“I used to be the guy who was watching fighters, and now fighters are watching me,” said Sterling. “It’s kind of interesting to see that. People are tuning in to see how I warm up and things of that nature. Before, I was the young guy looking at everyone else and how they prepare mentally and how they keep their composure in the back room. Now I’m the guy that people are looking to. So it’s kind of cool to see how that role switched. I noticed it back at the Marlon Moraes fight. All the eyes were on me and what I was doing. It’s a respect factor, I guess. I’ve been around the block for quite some time now.”
Sterling calls it “pretty surreal” when talking about going into his 12th fight in the UFC or his fifth anniversary on the roster, and it is, because it seems like the New Yorker has been here forever, a testament to not just his talent, but his visibility and willingness to not just fight the fights, but sell them as well.
“I have no problem with people looking at me as the guy that they want to watch,” he said. “I’m used to having the cameras around, and it doesn’t bother me. I know some people get a little rattled by that, but I’m comfortable with it. Having people watch me, it brings more pressure, more attention, but if you can deal with it, the sky’s the limit.”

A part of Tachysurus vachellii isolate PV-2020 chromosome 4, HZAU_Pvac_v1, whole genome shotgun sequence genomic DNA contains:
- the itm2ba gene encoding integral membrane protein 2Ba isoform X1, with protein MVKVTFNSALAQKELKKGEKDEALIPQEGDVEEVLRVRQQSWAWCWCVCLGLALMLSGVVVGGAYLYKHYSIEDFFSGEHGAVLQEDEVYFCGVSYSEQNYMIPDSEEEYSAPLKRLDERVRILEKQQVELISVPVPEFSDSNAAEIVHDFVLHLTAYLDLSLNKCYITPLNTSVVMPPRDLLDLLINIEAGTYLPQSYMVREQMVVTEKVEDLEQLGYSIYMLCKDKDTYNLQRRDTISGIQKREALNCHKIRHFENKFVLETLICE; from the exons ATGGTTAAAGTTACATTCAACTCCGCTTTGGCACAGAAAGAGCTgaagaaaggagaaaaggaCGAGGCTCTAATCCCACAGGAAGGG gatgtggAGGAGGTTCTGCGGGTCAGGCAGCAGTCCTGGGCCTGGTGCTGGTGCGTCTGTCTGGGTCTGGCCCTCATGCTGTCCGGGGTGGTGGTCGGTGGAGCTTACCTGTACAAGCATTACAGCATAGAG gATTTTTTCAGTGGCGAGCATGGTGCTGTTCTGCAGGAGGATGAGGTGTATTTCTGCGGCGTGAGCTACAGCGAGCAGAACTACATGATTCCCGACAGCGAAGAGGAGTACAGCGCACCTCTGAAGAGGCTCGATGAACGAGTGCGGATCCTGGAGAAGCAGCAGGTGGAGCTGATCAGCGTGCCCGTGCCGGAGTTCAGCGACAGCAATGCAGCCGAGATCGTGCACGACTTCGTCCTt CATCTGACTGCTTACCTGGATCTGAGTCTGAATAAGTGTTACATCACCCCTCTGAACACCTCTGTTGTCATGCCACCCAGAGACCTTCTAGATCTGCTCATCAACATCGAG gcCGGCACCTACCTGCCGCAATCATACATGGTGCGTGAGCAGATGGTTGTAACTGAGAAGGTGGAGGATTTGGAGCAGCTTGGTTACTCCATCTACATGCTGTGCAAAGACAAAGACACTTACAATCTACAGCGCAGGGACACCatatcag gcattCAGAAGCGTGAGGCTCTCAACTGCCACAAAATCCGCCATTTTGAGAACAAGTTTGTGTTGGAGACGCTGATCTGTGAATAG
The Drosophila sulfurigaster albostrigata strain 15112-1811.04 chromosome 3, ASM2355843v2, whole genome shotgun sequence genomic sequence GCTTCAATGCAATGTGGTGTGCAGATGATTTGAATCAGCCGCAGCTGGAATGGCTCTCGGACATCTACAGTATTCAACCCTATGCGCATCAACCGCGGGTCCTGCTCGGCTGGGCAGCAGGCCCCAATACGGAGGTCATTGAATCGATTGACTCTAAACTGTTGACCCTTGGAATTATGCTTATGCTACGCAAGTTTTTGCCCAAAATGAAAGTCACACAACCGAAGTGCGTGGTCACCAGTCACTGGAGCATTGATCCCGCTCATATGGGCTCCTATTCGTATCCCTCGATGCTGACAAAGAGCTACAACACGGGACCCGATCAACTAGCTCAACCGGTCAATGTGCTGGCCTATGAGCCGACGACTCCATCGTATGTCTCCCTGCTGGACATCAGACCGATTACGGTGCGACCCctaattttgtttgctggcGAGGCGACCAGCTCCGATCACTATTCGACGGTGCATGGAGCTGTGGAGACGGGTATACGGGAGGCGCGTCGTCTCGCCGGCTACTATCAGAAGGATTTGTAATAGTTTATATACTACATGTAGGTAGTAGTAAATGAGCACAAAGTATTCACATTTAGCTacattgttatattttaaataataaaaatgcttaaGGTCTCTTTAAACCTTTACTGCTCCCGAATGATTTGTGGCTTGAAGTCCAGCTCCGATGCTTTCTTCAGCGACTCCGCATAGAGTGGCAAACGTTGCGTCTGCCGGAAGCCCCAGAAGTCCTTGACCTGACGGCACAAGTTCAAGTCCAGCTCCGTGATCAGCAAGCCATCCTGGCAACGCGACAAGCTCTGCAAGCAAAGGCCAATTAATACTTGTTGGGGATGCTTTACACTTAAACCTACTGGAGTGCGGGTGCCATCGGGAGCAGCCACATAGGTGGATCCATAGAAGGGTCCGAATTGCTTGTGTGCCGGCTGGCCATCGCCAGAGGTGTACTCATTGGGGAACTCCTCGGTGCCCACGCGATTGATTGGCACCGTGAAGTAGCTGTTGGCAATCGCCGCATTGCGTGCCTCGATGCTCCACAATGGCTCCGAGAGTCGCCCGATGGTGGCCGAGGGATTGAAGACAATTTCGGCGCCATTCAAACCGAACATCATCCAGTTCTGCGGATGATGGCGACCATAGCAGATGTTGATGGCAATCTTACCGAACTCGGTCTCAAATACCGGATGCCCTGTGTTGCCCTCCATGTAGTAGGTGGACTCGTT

That was always the prediction for Sterling, that once he got his feet wet among the elite, he would cement his place there and get down to the title winning business. It’s taken a little longer than expected, but with a win over Rivera, those predictions could become a reality by the end of 2019. It does all start with New Jersey’s Rivera, though, and it’s a fight Sterling has been waiting to see happen for a long time.
“We’ve been chirping at each other for six years now, it’s been a long rivalry of words and here we are,” Sterling said. “But I feel like his tune has kind of changed a bit ever since his loss to Marlon (Moraes). I think he’s been a lot more humble in his interviews and isn’t so much ‘I’m the best guy in this division because I’m on this 20-fight win streak and everyone they put in front of me, I beat.’ I’m still trying to figure out where he’s at mentally, and listening to his interviews, it’s hard to tell where his confidence is. He doesn’t seem like he’s the old Rivera that I remember: young, cocky and doing that peacocking around.”